Thursday, 23 October 2014

Andy Preston, UK Drives Product Manager, ABB writes: Our modern world is obsessed with health and safety, so much so that it is often taken too far. We’ve all heard the stories – school children banned from eating triangular flapjacks because they are too pointy and dangerous, Frisbee catching for dogs banned for health and safety. The list goes on, so much so that the Health and Safety Executive (HSE) publishes a myth busting page to explain the real reason behind these sorts of stories.

As a process or maintenance engineer, you of course take health and safety seriously, but is it too dominant in your working life? A typical application or process will have its motors, drives and controls - it then might need an entirely separate safety system to ensure that the process can be stopped safely or fails in a safe manner that won’t injure people or put them at risk.

It all adds to the time and expense, as well as increasing complexity. Surely there is a better way of building safety systems?

Take the variable-speed drive. What are surely needed are drives that take the safety functions on board, removing the need for external components. One of the major safety functions is safe torque off (STO), which temporarily cuts the voltage to the motor without the need to shut down the whole drive, guaranteeing no motor torque. Safe cleaning and maintenance of processing machinery can then be carried out, while the drive remains ready to resume normal operations.

Having this on board could help engineers interface machinery directive compliant emergency stop functions, with no more need for contactors or safety relays.  The result would be solutions that are safer and more cost effective.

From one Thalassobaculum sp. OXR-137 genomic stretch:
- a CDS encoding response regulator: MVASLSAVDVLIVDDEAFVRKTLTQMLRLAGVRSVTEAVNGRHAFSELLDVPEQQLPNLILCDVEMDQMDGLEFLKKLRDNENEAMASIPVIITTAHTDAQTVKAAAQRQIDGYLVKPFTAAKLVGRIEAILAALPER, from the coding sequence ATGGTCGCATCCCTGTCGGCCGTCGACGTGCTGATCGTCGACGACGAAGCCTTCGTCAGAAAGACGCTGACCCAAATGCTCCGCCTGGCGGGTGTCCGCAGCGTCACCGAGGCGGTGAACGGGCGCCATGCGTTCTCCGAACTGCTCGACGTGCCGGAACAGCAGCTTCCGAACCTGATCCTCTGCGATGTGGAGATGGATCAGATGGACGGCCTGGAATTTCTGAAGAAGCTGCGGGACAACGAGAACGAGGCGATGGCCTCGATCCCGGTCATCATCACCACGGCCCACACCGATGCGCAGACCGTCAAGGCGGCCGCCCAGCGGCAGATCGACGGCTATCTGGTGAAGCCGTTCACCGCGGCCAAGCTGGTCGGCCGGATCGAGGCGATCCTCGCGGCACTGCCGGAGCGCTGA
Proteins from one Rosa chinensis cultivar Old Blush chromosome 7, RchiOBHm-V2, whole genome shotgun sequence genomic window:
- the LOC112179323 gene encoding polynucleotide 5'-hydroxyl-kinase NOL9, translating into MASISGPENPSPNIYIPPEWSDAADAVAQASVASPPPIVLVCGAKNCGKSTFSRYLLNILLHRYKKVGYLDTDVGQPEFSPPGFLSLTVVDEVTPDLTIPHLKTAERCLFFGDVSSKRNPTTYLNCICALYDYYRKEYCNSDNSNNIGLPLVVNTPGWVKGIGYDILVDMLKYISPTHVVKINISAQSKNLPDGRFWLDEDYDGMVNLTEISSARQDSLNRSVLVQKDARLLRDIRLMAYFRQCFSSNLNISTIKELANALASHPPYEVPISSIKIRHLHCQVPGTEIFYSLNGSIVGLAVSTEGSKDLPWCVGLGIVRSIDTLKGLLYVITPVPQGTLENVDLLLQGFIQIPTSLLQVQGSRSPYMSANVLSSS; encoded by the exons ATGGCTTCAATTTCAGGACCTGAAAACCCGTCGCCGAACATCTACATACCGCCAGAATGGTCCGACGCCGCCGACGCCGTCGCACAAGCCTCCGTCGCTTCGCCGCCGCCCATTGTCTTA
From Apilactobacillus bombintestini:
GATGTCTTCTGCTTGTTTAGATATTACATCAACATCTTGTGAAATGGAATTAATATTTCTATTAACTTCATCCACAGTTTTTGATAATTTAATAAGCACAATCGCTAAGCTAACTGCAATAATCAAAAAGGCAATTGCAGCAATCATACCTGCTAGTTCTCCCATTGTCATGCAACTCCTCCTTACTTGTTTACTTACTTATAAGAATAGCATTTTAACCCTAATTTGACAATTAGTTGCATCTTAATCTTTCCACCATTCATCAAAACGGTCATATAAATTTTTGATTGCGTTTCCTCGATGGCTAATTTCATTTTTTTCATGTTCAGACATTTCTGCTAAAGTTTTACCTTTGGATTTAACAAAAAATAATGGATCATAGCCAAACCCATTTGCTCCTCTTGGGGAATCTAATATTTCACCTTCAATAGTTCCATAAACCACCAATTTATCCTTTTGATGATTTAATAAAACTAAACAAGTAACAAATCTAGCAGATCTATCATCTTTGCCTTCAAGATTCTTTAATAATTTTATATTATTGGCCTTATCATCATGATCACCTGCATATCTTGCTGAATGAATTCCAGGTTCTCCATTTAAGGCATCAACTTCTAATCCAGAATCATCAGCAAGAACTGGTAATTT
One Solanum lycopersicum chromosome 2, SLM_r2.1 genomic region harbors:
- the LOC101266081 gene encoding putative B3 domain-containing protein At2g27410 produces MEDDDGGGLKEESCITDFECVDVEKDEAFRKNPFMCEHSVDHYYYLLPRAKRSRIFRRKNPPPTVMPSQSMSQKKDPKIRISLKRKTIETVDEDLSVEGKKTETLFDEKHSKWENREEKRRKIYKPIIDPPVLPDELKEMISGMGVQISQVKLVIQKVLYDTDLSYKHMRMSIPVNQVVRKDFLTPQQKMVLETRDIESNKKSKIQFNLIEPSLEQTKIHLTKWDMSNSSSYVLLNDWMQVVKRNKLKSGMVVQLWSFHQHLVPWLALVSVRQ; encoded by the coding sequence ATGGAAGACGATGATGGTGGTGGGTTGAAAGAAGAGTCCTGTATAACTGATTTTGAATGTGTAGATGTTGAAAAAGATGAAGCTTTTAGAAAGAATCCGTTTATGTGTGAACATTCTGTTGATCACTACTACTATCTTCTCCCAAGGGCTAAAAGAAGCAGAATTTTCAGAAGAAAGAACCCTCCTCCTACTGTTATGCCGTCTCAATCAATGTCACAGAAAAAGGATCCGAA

Of course there are many other safety functions that are useful but not always required in every application. Functions certified under the Machinery Directive include SS1 (Safe Stop 1), which ramps the controlled motor down to zero speed; SSE (Safe Stop Emergency), emergency stop ramped; SBC (Safe Brake Control), used for proper safe management of a crane brake; SMS (Safe Max Speed), typically used on centrifuges to prevent damage; and SLS (Safe Limited Speed), which ensures safe limited speeds for operations like jogging and threading.

It would be good to have these in a built-in module. This would make it easier to build compliant safety systems the way you want them, as it would remove the need for complex and expensive programmable safety relays. Parameter driven programming would also be beneficial – as would doing away with the need for feedback devices such as encoders.

You’ll be pleased to know that such a drive already exists. It’s the ABB industrial drive, ACS880 and it offers all these facilities and more. To discover more about how the ACS880 can help build efficient effective safety into your process, go to www.abb.co.uk/energy


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